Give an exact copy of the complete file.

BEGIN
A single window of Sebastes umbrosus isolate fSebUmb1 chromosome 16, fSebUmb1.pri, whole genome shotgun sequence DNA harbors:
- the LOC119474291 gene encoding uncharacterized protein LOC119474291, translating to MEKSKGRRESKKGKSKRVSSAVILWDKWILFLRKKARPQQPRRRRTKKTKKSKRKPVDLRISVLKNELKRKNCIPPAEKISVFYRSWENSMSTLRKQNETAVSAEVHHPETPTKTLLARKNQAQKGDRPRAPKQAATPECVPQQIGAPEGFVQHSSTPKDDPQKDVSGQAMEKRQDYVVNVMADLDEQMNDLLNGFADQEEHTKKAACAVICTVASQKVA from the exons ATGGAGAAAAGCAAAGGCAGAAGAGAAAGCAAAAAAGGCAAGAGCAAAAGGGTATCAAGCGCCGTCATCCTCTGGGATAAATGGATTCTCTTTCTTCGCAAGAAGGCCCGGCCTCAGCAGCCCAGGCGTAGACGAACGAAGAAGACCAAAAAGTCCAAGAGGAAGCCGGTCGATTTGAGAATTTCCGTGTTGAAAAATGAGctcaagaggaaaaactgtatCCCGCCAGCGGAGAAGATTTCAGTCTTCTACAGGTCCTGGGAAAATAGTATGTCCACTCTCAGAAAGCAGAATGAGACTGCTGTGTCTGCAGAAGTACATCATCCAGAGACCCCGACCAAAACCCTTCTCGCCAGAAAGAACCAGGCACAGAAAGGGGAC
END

A single window of Sebastes umbrosus isolate fSebUmb1 chromosome 16, fSebUmb1.pri, whole genome shotgun sequence DNA harbors:
- the LOC119474291 gene encoding uncharacterized protein LOC119474291, translating to MEKSKGRRESKKGKSKRVSSAVILWDKWILFLRKKARPQQPRRRRTKKTKKSKRKPVDLRISVLKNELKRKNCIPPAEKISVFYRSWENSMSTLRKQNETAVSAEVHHPETPTKTLLARKNQAQKGDRPRAPKQAATPECVPQQIGAPEGFVQHSSTPKDDPQKDVSGQAMEKRQDYVVNVMADLDEQMNDLLNGFADQEEHTKKAACAVICTVASQKVA from the exons ATGGAGAAAAGCAAAGGCAGAAGAGAAAGCAAAAAAGGCAAGAGCAAAAGGGTATCAAGCGCCGTCATCCTCTGGGATAAATGGATTCTCTTTCTTCGCAAGAAGGCCCGGCCTCAGCAGCCCAGGCGTAGACGAACGAAGAAGACCAAAAAGTCCAAGAGGAAGCCGGTCGATTTGAGAATTTCCGTGTTGAAAAATGAGctcaagaggaaaaactgtatCCCGCCAGCGGAGAAGATTTCAGTCTTCTACAGGTCCTGGGAAAATAGTATGTCCACTCTCAGAAAGCAGAATGAGACTGCTGTGTCTGCAGAAGTACATCATCCAGAGACCCCGACCAAAACCCTTCTCGCCAGAAAGAACCAGGCACAGAAAGGGGAC